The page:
Lucas said: “Musicians really *aren’t* businesses. By definition they do what they do for its own sake. Managers are the business half of a musician’s life, and I think that they’ll remain in the new world order.”
There are a lot of different types of relationships between being a musician and any business that might come into play around that. When a musician ends up having business interests around their music, they may find others to perform roles, like management, that serve those interests. A great manager might practically represent all of a musician’s business interests.
But, it’s still the musician’s business interests. It’s ultimately the musician’s business, whether they think about it that way, or not. (Many don’t want to think about it that way. Many later regret not thinking about it that way. . .)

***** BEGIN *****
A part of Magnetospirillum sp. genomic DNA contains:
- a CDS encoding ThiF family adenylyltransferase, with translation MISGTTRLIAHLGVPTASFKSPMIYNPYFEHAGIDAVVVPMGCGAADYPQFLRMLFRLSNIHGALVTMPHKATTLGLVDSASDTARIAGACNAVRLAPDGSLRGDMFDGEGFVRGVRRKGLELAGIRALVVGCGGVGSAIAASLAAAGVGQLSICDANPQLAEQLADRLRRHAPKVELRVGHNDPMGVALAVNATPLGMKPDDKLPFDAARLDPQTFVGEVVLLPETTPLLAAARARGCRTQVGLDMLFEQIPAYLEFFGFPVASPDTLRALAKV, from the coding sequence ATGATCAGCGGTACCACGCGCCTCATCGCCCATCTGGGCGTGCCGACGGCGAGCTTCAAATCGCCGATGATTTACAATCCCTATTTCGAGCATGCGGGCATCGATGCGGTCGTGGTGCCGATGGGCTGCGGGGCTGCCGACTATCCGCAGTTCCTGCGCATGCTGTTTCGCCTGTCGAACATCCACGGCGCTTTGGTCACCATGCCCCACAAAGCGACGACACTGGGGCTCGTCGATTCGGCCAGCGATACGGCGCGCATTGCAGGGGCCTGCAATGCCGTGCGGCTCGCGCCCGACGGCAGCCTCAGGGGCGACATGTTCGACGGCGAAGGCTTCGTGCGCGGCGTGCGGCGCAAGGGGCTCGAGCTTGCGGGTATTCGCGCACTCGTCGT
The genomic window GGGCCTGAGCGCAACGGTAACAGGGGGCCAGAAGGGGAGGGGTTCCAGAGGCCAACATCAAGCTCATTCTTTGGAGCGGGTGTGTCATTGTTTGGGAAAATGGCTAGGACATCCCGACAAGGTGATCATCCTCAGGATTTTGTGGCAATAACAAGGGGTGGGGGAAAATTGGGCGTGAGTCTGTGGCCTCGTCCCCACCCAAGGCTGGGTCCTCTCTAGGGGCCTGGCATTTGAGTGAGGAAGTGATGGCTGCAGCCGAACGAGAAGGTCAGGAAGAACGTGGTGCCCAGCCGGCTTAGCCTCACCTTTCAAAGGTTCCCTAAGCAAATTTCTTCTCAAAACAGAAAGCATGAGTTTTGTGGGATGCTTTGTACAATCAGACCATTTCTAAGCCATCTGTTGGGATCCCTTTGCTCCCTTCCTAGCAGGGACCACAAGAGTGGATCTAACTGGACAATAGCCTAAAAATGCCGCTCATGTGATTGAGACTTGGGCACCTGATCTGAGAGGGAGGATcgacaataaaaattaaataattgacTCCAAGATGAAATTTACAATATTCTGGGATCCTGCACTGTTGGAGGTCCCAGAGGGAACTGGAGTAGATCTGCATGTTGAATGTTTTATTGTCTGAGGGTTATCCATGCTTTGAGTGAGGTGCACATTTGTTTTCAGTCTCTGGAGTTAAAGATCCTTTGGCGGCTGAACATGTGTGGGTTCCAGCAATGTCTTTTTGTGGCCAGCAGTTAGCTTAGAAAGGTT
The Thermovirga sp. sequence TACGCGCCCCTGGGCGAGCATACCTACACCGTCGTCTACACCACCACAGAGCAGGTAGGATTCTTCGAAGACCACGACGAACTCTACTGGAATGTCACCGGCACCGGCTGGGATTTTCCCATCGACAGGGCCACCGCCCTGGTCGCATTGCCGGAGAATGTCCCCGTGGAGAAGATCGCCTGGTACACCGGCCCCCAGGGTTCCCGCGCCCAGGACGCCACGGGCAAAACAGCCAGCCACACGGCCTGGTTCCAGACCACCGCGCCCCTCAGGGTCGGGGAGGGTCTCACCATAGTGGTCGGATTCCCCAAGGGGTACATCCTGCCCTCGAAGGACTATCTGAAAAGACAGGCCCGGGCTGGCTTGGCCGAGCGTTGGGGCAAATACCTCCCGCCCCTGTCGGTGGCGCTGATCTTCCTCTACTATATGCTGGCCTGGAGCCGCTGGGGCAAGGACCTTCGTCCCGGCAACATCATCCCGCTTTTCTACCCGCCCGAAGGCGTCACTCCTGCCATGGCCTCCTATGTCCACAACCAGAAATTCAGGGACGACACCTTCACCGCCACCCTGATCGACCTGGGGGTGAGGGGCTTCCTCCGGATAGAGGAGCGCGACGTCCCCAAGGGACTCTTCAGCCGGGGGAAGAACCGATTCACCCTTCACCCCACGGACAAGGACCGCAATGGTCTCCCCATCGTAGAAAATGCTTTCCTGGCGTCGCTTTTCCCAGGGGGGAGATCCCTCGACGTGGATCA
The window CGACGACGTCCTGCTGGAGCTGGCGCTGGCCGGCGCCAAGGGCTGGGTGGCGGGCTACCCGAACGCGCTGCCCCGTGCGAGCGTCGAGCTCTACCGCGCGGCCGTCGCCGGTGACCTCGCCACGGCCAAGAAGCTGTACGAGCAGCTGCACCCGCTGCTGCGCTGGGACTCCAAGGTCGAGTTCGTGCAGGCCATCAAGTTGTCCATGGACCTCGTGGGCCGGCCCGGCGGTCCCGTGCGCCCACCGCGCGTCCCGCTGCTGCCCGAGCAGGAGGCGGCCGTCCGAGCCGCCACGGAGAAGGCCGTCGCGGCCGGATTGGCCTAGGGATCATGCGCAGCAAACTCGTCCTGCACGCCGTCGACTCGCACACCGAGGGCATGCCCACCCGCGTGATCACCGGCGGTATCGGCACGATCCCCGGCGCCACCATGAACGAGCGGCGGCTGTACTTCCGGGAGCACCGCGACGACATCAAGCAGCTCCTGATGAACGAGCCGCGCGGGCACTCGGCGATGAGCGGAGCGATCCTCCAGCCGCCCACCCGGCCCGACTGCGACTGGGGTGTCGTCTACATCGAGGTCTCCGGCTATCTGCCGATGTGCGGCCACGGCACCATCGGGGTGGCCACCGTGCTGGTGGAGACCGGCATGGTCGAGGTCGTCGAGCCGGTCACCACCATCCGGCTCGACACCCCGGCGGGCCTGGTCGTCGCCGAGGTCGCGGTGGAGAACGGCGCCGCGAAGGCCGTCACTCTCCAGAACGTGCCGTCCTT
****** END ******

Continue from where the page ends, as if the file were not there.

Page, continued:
Right now, in many areas of work and business, there are more and more opportunities for people to directly manage their own service needs (e.g., financial, real estate, printing, CD replication, advertising, etc.) without hiring a dedicated (personal) manager.
Effectively, services like CD Baby provides a direct interface to certain business operations such that a musician can choose not to have a dedicated “music business” manager.
CD Baby is a true “web business” not just because it’s a website-based service, but because it’s part of the “web model” of business services that is eating away at monolithic corporate / vertical-ownership models across most areas of business. For any type of work now, you more and more build a business by linking to and into services.
IMHO, to be a musician with business interests in the era of the web means embracing true web business, either directly or via the peeps who look out for your interests.